Real estate investment trust (REITs) is a key consideration when building any equity or fixed-income portfolio. They provide potentially higher total returns, lower overall risk, and greater diversification. In short, their ability to generate dividend income, coupled with capital appreciation, makes them a good balance of stocks, cash, and bonds. Keep reading to learn things you need to know about Real Estate Investment Trust.
Different types of Real Estate Investment Trust
Depending on the type of real estate holdings, the different types of REITs available around the world are:
Residential: A real estate investment fund that owns and manages completed homes and rental condos.
Retail: These real estate investment funds require at least 24% of their assets to be invested in retail businesses such as malls and independent retail stores.
Healthcare: These trust funds primarily invest and manage healthcare-focused real estates such as hospitals, retirement homes, nursing homes, and medical centers.
Mortgage: For these real estate mutual funds, it is estimated that 10% of the investment is spent on mortgages rather than real estate.
Office: These real estate investment trust funds primarily invest and manage offices. Therefore, the primary source of income for this type of real estate investment fund is the rent obtained from tenants with long-term lease rights.
How to invest?
When real estate investment trusts are listed on major stock exchanges, investors can buy stocks quickly as other public stocks. Most real estate investment trusts listed on public stocks are REITs.
Investors can also invest in mutual fund REITs or exchange-traded funds (REITs ETF). That allows investors to buy a range of stocks in the entire REIT index. You can also buy private real estate investment trusts and non-trading public REITs. However, it is more complicated. Such investments are usually limited to institutions and individuals that meet specific financial standards.
Its long-term returns are similar to those of the S&P 500 Index and high-value US stocks, but REITs appear to be optimized to diversify their investment portfolio. From 1975 to 2006, a portfolio divided 50/50 between the S&P 500 and a REIT index returned 15.2%, vs. 13.5% for the S&P 500 alone. The icing on the cake: the risk is 12% lower than the S&P 500 itself.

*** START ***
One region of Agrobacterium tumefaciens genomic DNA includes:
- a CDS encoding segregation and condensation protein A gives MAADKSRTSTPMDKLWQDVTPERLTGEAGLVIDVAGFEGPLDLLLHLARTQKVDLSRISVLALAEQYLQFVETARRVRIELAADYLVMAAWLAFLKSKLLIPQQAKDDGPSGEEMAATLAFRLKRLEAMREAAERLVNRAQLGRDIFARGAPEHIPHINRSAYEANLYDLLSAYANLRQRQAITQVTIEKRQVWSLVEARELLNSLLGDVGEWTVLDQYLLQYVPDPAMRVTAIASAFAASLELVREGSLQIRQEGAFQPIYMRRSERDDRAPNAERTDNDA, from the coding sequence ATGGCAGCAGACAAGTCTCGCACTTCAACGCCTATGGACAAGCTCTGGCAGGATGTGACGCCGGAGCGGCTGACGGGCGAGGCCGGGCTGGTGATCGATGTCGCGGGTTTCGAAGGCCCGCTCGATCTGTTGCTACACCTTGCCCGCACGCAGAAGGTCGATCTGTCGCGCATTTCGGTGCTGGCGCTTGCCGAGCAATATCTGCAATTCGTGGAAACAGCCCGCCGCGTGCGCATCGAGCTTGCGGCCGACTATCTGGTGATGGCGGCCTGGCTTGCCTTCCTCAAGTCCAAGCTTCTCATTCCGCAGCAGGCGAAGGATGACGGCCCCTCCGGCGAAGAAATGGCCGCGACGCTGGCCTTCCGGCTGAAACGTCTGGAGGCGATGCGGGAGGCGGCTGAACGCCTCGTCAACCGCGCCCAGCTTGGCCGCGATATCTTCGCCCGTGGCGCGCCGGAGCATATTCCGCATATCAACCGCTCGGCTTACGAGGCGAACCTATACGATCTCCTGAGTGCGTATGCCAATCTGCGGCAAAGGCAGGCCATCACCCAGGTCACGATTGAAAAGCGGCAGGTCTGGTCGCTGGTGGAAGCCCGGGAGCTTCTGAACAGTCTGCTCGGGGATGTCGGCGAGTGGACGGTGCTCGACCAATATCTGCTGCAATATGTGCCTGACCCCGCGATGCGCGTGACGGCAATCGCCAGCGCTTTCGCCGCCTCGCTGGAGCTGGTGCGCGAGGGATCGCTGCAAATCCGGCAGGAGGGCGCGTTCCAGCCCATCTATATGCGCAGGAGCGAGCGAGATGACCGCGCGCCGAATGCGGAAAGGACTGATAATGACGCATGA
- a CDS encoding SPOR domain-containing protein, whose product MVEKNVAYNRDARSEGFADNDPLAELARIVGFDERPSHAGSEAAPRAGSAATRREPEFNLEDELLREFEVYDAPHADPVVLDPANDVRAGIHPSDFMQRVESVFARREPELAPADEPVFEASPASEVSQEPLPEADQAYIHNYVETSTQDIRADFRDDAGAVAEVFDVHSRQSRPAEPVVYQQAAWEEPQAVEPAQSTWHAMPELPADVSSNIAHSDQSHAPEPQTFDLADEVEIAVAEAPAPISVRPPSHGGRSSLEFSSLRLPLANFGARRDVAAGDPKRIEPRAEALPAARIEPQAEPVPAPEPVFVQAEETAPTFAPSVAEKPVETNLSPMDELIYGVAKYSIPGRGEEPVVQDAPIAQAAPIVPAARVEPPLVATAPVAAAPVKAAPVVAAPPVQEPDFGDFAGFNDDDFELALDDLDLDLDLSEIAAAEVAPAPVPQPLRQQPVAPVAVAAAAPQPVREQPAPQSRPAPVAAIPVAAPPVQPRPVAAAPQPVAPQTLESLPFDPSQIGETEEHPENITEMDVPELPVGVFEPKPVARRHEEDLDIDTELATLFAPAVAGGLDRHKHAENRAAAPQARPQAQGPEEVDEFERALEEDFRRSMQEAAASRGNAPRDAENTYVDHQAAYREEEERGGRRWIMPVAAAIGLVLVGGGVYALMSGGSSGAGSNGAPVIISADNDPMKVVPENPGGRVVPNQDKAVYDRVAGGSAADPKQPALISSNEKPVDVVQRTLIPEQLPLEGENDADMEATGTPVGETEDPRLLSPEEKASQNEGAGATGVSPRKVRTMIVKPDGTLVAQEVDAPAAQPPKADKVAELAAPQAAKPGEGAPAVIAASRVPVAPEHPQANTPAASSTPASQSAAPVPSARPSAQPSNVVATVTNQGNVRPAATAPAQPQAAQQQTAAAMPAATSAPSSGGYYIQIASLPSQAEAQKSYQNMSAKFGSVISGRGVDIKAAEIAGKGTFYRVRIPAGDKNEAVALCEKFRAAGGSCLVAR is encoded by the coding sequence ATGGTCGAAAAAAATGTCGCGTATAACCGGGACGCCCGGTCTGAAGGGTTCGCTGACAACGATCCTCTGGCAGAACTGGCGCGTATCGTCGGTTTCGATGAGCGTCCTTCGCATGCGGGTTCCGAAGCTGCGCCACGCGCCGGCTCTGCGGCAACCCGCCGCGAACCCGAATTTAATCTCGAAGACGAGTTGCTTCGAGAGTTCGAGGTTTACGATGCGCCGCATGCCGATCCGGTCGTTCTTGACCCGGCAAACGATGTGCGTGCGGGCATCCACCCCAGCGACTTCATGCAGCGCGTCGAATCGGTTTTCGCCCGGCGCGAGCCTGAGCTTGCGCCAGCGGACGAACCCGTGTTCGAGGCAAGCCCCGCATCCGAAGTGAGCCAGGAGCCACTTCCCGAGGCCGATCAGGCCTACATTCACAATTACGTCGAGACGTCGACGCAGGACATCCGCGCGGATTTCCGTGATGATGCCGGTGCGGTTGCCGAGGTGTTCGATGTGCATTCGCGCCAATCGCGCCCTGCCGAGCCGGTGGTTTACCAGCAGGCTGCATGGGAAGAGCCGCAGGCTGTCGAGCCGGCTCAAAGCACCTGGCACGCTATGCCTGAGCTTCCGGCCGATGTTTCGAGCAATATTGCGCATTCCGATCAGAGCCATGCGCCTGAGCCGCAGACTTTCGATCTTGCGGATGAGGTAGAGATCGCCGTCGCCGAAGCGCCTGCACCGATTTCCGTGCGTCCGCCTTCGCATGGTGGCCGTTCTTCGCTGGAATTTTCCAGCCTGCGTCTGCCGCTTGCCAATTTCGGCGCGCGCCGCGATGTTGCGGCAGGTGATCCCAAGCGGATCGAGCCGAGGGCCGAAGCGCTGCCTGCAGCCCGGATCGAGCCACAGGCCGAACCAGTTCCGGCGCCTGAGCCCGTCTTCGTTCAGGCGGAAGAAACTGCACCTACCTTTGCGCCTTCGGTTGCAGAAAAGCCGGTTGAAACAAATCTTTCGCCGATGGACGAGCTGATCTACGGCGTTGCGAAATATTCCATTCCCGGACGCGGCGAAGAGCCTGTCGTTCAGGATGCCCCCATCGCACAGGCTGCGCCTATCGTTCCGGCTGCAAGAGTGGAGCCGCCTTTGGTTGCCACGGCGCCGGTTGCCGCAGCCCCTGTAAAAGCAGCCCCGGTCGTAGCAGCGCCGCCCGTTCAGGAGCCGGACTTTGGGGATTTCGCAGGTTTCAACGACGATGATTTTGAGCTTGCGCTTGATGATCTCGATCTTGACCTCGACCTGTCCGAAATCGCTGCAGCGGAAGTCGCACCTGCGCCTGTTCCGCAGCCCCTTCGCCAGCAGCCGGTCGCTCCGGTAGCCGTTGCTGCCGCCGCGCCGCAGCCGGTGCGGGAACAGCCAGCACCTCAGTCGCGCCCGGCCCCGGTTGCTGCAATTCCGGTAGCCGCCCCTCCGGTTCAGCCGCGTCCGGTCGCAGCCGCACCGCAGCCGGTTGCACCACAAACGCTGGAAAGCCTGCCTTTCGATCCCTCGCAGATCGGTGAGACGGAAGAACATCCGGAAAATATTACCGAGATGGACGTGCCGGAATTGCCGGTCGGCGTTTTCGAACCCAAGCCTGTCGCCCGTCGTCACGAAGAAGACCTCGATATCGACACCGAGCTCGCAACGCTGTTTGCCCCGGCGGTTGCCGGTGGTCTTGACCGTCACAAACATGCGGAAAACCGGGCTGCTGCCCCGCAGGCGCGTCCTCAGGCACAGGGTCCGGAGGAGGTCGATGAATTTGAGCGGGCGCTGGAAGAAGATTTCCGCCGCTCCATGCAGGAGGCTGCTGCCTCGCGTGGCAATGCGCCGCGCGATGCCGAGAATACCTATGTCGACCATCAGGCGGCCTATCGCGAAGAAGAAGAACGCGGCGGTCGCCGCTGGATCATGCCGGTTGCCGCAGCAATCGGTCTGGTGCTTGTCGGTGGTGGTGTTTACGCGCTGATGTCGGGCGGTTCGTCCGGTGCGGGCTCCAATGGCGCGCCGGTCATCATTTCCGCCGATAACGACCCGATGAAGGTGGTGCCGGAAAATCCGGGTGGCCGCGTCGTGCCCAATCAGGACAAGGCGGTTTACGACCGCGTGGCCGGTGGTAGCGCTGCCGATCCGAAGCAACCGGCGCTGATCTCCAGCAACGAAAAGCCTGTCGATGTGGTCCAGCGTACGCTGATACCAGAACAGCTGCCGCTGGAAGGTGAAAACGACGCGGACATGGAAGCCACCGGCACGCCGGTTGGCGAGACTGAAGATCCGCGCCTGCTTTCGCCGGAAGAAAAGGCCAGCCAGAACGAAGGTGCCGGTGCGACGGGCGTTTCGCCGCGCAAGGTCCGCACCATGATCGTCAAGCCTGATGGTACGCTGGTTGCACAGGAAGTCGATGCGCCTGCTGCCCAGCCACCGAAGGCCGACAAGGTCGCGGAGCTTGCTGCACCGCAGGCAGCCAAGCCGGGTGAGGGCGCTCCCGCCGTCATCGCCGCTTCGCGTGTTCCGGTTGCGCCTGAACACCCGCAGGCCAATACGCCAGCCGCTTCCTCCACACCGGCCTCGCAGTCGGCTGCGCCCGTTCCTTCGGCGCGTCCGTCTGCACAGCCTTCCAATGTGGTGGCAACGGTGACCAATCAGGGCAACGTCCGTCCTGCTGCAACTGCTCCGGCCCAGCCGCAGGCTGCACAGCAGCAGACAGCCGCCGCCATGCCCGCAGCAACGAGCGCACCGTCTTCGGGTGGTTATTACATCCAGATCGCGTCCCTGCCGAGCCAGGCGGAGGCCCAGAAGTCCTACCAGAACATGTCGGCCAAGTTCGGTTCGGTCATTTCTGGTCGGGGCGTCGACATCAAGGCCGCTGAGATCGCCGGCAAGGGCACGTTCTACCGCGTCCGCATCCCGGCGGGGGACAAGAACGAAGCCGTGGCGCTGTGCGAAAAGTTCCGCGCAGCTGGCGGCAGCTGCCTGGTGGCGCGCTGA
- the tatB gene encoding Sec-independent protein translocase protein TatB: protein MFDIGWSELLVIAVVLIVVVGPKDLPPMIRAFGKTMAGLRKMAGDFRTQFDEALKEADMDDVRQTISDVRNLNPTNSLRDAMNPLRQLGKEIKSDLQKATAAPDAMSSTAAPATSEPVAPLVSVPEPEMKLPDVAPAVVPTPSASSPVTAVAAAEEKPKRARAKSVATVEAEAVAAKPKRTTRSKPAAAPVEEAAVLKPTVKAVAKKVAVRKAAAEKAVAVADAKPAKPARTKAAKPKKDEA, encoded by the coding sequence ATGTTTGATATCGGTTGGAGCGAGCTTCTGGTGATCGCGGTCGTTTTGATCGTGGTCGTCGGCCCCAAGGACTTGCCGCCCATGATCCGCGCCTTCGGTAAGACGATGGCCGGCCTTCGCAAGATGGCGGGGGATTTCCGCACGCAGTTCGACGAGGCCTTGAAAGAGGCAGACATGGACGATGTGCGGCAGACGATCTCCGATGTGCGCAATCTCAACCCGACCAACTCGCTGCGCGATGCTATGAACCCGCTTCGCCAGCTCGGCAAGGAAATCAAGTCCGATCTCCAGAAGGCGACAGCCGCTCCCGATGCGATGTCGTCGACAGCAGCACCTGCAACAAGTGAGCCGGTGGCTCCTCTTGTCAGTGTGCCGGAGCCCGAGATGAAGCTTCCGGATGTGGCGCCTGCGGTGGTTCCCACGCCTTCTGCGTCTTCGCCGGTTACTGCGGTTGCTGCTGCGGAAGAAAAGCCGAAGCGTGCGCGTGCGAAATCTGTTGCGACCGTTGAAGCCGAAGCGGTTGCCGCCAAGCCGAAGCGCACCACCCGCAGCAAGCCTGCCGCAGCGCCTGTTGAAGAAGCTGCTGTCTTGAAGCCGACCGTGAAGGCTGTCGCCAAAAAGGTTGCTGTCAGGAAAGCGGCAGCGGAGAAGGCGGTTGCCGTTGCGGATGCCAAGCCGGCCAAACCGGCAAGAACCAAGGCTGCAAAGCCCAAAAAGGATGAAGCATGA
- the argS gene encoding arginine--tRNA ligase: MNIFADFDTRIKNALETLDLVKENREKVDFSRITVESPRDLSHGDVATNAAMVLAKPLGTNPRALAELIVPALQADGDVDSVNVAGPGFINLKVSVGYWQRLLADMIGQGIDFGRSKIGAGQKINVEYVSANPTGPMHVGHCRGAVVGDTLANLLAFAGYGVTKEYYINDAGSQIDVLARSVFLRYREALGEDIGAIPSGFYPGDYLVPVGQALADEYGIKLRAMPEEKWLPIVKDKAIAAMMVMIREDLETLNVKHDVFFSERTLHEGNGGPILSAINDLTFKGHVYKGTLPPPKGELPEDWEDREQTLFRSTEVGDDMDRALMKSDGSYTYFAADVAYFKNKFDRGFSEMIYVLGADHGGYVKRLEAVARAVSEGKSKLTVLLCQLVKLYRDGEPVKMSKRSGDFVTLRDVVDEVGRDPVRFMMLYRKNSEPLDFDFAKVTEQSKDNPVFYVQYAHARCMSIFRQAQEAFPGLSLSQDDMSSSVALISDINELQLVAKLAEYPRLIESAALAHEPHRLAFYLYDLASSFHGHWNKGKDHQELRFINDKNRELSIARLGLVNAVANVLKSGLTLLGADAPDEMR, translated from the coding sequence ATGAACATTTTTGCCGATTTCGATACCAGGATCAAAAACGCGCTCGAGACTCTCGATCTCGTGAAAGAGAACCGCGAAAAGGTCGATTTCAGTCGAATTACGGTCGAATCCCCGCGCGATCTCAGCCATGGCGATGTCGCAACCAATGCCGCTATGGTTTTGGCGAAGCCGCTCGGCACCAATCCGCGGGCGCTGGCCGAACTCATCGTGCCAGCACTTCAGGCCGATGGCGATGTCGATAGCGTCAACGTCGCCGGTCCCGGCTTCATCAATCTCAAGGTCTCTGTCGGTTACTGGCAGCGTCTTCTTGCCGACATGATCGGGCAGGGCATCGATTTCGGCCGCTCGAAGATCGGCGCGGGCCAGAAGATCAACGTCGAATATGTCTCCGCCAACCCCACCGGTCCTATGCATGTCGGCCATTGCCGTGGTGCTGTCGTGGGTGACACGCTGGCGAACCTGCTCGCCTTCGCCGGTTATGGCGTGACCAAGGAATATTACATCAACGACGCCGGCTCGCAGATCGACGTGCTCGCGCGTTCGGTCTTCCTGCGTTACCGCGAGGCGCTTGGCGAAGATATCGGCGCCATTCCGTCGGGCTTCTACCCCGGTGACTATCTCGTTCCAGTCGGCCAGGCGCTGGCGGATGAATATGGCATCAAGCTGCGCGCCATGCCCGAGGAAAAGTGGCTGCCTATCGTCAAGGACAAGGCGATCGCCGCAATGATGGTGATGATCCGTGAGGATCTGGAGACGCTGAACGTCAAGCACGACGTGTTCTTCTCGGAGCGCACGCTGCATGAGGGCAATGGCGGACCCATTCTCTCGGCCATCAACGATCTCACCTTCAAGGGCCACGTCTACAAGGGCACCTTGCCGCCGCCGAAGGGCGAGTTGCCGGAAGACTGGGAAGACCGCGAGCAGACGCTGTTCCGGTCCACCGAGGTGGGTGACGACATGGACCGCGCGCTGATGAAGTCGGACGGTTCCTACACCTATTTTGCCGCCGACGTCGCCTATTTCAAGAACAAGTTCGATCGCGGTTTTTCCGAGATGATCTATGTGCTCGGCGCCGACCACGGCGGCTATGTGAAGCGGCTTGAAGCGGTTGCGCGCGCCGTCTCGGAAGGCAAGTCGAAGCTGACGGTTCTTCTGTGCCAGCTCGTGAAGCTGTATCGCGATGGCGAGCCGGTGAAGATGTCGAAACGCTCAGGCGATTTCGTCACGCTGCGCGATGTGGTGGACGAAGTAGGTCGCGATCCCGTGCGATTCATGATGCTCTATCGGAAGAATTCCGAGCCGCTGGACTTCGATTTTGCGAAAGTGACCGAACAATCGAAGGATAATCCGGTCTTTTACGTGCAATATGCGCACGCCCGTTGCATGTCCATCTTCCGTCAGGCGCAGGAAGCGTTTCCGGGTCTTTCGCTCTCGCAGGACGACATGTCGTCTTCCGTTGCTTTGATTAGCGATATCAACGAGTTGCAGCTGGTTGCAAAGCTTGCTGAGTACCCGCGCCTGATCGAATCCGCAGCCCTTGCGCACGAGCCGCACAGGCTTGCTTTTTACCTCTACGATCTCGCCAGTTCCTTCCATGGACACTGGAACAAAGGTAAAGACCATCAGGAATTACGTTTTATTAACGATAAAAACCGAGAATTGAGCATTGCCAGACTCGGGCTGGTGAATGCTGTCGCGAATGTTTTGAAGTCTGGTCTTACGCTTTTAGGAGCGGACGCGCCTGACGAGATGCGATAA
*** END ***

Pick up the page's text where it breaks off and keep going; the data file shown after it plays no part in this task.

How REITs make money?
Generally, real estate investment trust funds follow a simple business model. The company purchases or develops real estate whose primary source of income is rent. The income produced by the company is paid to shareholders in the form of dividends. Real estate investment trusts can also make money by buying and selling real estate.
However, some real estate investment trusts do not own real estate but choose to raise funds for real estate transactions. These REITs generate interest income by raising funds. Mortgage real estate investment trusts are one of the REITs that do not own real estate.
Real Estate Investment Trust Investment brings multiple benefits to investors. They offer the benefits of real estate investing, but with the convenience and simplicity of investing in publicly traded stocks. As mentioned above, REITs have nothing to do with other stocks or bonds, so they also provide diversified investments. They also offer higher risk-adjusted returns and effectively reduce the overall volatility of the investment portfolio.
Real estate investment trusts also offer investors consistent and reliable dividend payment benefits. In addition, their long-term performance is outstanding as the total return of REITs has outperformed the S&P 500 index over the past 25 years. Finally, real estate mutual funds are highly liquid, which usually excludes the risk of illiquidity associated with real estate investing.
Based on mutual funds, Real estate investment trust has always provided a normal source of income, long-term capital valuation, and diversified investment for all types of investors. Investors can buy stock in equity and mortgage stocks. Equity REITs own real estate in various real estate sectors, including office, retail, and residential.